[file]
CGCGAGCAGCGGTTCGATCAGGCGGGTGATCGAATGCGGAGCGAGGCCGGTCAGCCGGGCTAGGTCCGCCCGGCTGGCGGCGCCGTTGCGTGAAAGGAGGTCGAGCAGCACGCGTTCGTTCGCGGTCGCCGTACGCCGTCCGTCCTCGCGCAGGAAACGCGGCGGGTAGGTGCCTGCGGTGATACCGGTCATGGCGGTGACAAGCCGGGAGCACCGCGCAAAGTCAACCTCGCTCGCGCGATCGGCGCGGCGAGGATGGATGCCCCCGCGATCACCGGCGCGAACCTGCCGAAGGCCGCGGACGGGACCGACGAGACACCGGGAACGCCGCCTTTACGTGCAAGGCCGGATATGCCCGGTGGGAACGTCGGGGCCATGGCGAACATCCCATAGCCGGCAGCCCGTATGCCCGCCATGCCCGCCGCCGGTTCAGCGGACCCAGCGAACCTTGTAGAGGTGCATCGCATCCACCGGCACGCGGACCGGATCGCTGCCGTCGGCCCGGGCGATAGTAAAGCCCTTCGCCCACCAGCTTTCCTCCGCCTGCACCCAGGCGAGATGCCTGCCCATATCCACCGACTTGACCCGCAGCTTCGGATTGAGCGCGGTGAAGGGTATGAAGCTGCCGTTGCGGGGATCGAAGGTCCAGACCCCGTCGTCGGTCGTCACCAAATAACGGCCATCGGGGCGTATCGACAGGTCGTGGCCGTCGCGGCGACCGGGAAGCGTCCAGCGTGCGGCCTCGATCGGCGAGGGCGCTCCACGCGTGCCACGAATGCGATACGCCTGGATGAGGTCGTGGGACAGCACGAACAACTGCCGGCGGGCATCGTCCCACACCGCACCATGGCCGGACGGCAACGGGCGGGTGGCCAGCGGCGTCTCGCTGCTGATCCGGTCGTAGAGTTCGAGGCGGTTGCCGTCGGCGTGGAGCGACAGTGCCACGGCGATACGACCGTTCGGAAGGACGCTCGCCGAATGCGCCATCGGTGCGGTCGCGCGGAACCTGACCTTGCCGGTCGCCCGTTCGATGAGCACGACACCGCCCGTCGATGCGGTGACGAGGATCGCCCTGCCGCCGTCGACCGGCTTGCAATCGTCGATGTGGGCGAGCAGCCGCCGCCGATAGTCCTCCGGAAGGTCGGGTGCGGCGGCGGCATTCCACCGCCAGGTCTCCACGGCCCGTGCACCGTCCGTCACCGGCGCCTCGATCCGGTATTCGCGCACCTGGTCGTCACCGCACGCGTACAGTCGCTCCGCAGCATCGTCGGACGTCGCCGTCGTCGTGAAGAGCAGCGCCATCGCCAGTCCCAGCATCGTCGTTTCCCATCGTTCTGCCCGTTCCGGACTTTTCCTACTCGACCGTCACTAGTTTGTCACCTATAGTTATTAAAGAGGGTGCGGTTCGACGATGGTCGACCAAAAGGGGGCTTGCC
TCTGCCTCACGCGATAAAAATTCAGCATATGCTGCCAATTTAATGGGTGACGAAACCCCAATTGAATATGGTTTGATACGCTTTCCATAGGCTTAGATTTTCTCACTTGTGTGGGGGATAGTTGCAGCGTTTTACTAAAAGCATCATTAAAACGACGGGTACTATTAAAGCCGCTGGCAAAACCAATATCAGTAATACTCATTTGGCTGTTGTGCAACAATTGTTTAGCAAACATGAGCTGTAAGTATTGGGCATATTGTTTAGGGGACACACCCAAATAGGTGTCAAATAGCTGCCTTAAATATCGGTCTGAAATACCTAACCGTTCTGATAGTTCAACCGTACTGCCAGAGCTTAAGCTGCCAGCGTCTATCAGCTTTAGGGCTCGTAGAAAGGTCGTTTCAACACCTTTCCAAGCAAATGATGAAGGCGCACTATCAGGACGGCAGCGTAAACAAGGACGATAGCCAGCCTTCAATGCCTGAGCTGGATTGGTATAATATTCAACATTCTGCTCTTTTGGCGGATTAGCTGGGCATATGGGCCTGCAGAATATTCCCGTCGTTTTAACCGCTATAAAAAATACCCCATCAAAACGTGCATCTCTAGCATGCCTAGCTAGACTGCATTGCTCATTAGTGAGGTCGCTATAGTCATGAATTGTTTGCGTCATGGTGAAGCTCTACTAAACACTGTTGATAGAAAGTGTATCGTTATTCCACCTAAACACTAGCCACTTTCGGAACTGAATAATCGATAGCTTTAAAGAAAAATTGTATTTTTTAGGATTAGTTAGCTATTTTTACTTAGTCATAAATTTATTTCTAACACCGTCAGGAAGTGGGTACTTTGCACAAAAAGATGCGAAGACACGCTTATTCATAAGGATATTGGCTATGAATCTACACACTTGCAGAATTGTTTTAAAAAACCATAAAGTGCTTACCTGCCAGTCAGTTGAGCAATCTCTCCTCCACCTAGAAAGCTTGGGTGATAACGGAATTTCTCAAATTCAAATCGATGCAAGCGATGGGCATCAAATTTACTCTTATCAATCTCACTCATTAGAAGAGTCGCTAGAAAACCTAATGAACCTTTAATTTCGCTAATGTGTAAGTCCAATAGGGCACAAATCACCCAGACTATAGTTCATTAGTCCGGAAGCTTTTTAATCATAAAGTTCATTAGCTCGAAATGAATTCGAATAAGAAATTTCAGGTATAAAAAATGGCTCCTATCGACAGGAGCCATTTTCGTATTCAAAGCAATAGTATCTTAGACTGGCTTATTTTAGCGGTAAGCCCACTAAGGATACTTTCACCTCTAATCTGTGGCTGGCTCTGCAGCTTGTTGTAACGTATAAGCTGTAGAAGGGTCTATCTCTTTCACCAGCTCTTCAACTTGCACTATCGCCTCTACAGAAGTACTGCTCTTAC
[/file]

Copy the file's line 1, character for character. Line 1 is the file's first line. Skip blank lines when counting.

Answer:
CGCGAGCAGCGGTTCGATCAGGCGGGTGATCGAATGCGGAGCGAGGCCGGTCAGCCGGGCTAGGTCCGCCCGGCTGGCGGCGCCGTTGCGTGAAAGGAGGTCGAGCAGCACGCGTTCGTTCGCGGTCGCCGTACGCCGTCCGTCCTCGCGCAGGAAACGCGGCGGGTAGGTGCCTGCGGTGATACCGGTCATGGCGGTGACAAGCCGGGAGCACCGCGCAAAGTCAACCTCGCTCGCGCGATCGGCGCGGCGAGGATGGATGCCCCCGCGATCACCGGCGCGAACCTGCCGAAGGCCGCGGACGGGACCGACGAGACACCGGGAACGCCGCCTTTACGTGCAAGGCCGGATATGCCCGGTGGGAACGTCGGGGCCATGGCGAACATCCCATAGCCGGCAGCCCGTATGCCCGCCATGCCCGCCGCCGGTTCAGCGGACCCAGCGAACCTTGTAGAGGTGCATCGCATCCACCGGCACGCGGACCGGATCGCTGCCGTCGGCCCGGGCGATAGTAAAGCCCTTCGCCCACCAGCTTTCCTCCGCCTGCACCCAGGCGAGATGCCTGCCCATATCCACCGACTTGACCCGCAGCTTCGGATTGAGCGCGGTGAAGGGTATGAAGCTGCCGTTGCGGGGATCGAAGGTCCAGACCCCGTCGTCGGTCGTCACCAAATAACGGCCATCGGGGCGTATCGACAGGTCGTGGCCGTCGCGGCGACCGGGAAGCGTCCAGCGTGCGGCCTCGATCGGCGAGGGCGCTCCACGCGTGCCACGAATGCGATACGCCTGGATGAGGTCGTGGGACAGCACGAACAACTGCCGGCGGGCATCGTCCCACACCGCACCATGGCCGGACGGCAACGGGCGGGTGGCCAGCGGCGTCTCGCTGCTGATCCGGTCGTAGAGTTCGAGGCGGTTGCCGTCGGCGTGGAGCGACAGTGCCACGGCGATACGACCGTTCGGAAGGACGCTCGCCGAATGCGCCATCGGTGCGGTCGCGCGGAACCTGACCTTGCCGGTCGCCCGTTCGATGAGCACGACACCGCCCGTCGATGCGGTGACGAGGATCGCCCTGCCGCCGTCGACCGGCTTGCAATCGTCGATGTGGGCGAGCAGCCGCCGCCGATAGTCCTCCGGAAGGTCGGGTGCGGCGGCGGCATTCCACCGCCAGGTCTCCACGGCCCGTGCACCGTCCGTCACCGGCGCCTCGATCCGGTATTCGCGCACCTGGTCGTCACCGCACGCGTACAGTCGCTCCGCAGCATCGTCGGACGTCGCCGTCGTCGTGAAGAGCAGCGCCATCGCCAGTCCCAGCATCGTCGTTTCCCATCGTTCTGCCCGTTCCGGACTTTTCCTACTCGACCGTCACTAGTTTGTCACCTATAGTTATTAAAGAGGGTGCGGTTCGACGATGGTCGACCAAAAGGGGGCTTGCC